Oakum boys and juveniles are curious and often approach within a few feet, standing next to me and looking me over. A couple even give me a soft tap on the leg, flap their wings and cluck softly. I doubt they understand the difficult life that they will undertake soon. I feel priviledged to simply have them appraise me and find me interesting enough to occupy their attention and warrant their approach. By midday it is time to return to the landing. Snow is blowing horizontally and covering my camera to the point I can no longer see through the viewfinder. The staff is challenged to get everyone into zodiacs and through the waves to the boat. It is a wet ride and we take a wave or two over the bow of the small inflatable, but no real danger. Back on board I dry my cameras off and warm up with a hot lunch. It continues to snow, although the wind has lessened. Our afternoon visit to see Wandering Albatross at nearby Prion Island is looking iffy. The serious birders on the trip consider seeing Wanderers a high priority and will be disappointed if we have to scrub it. Perhaps we can go ashore after dinner if the weather improves. All I can say is that the weather here is changeable. We’ll see.

Next: Prion Island, South Georgia Island
Previous: Grytviken, South Georgia Island
Trip Index: Cheesemans Antarctica, Falklands and South Georgia
All “Southern Ocean” entries

Penguin Encounter, Paulet Island, Antarctic Peninsula

Antarctica, Penguin, Southern Ocean

Update: the cover of Nature’s Best Photography Spring/Summer 2010 issue came from this shot.

OK, I admit it, this post is really just an excuse to share a photo of myself. I get so few photos of me that when I receive one I like, its a big deal.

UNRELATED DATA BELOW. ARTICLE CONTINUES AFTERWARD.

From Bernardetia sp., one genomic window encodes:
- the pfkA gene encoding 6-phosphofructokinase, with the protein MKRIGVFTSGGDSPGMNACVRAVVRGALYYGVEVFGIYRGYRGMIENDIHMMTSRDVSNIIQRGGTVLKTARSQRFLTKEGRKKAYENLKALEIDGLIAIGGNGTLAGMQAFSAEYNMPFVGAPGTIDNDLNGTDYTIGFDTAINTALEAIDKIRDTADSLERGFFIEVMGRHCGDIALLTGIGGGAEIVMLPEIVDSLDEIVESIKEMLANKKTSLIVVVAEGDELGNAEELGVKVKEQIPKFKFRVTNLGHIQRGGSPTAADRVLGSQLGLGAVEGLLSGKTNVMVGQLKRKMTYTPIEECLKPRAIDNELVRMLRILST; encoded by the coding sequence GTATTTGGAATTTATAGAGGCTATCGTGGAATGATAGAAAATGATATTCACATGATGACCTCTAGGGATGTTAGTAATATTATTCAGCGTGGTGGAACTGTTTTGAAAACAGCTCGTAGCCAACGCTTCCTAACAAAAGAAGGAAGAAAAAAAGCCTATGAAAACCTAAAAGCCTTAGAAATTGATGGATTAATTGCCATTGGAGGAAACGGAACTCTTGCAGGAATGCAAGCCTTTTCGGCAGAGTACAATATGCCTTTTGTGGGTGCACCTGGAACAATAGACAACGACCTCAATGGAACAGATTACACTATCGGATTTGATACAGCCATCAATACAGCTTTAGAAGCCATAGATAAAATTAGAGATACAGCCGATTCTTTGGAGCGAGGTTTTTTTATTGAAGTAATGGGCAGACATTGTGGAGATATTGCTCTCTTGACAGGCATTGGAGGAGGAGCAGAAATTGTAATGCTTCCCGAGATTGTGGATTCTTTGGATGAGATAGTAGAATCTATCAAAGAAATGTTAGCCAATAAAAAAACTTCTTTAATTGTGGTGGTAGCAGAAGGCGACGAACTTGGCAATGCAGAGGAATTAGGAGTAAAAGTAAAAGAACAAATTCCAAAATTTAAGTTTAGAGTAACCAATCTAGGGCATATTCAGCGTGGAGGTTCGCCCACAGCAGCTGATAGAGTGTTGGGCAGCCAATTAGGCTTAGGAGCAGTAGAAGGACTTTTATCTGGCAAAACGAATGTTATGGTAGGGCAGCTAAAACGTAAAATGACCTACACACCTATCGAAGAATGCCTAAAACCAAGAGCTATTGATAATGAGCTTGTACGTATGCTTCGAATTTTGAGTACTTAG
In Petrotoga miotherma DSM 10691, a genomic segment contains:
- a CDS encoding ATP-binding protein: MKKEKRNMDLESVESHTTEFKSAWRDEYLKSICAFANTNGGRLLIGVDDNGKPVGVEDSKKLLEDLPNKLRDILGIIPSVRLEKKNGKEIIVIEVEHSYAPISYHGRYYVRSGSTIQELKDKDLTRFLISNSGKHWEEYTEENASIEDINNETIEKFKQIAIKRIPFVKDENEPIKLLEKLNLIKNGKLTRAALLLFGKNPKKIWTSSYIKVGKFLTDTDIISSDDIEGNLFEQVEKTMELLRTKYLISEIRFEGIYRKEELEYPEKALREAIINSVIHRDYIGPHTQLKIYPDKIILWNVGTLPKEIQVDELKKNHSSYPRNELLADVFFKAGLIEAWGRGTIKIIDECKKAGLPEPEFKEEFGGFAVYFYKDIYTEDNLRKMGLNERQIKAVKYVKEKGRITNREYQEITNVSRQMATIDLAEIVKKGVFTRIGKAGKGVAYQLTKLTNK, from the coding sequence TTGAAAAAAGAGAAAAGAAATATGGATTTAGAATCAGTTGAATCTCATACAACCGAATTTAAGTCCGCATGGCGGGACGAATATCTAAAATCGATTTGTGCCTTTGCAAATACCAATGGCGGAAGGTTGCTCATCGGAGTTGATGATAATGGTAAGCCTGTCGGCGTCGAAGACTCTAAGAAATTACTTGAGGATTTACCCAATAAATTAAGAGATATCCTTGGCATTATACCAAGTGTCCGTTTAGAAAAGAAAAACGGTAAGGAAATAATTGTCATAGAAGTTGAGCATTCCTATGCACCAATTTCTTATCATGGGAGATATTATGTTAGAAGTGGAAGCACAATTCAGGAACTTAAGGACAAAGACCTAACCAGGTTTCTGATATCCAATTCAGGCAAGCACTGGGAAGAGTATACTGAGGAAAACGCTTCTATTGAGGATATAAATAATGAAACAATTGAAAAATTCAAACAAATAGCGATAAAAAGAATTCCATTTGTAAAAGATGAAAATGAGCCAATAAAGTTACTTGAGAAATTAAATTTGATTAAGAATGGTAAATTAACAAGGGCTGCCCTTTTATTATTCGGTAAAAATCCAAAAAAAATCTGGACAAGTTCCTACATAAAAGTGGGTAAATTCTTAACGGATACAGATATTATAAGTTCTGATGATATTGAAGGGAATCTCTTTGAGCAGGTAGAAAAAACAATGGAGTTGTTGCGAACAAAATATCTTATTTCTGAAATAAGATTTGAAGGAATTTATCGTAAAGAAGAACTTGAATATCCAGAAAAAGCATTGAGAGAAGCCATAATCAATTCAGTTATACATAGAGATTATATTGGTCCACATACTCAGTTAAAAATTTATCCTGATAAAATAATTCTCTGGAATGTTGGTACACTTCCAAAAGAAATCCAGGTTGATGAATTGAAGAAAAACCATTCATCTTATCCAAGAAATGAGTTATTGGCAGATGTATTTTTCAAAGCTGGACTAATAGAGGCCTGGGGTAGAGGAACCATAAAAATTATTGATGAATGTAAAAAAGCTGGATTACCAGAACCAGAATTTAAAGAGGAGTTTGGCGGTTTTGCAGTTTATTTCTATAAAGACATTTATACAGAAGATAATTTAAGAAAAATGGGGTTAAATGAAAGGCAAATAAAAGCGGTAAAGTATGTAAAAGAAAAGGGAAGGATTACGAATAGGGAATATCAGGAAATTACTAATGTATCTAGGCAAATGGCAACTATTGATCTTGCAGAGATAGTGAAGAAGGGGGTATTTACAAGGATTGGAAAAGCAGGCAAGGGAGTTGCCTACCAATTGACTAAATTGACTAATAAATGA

Photographing Adelie penguins at Paulet Island, Antarctic Peninsula, © Patrick Endres / AlaskaPhotographics.com

Photographing Adelie penguins at Paulet Island, Antarctic Peninsula, © Patrick Endres / AlaskaPhotographics.com

Patrick Endres made this photograph. Patrick, a full-time professional stock photographer and guide and tour leader from Fairbanks, Alaska, was on staff for my recent Cheesemans Antarctica trip. He, along with fellow pro and staff member Hugh Rose, had a few of us out zodiac cruising at Paulet Island in the northern reaches of the Antarctic Peninsula. We were sidled up beside a low, flat ice berg with some Adelie penguins on it when three of the penguins walked across the berg to us and looked at us curiously, as if they wanted to hop into our boat. We scrambled for the widest lenses we had (even 70-200 was too much, the penguins were so close) and snapped off a few photos. It wasn’t the photos but the sponteneity of the moment and the naive inquisitiveness of the Adelies that really made our face-to-face meeting with these little guys special. All of us were laughing and enjoying the moment. Another couple zodiacs came over and had the three Adelies look them over as well. You can see the icebreaker ship M/V Polar Star that was our home for a month, in the background of this photo. That was about two weeks ago. I wish I was still there among the birds and ice. Patrick sent me this photo last night. I love it, it brings back that wonderful afternoon.

Patrick Endres has a great blog, be sure to check it out since he is currently sharing some of his experiences from the Falklands, South Georgia Island and Antarctica. I really do owe Patrick and Hugh and the rest of the Cheeseman’s staff a big “thank you” This is a staff that has the experience in the field, particularly in the Southern Ocean, that enables them to find great wildlife watching and photo experiences for their guests. They worked hard in all kinds of weather and sea conditions to make such experiences happen frequently.

Next: Equipment List for Antarctica, South Georgia and Falklands
Trip Index: Cheesemans Antarctica, Falklands and South Georgia
All “Southern Ocean” entries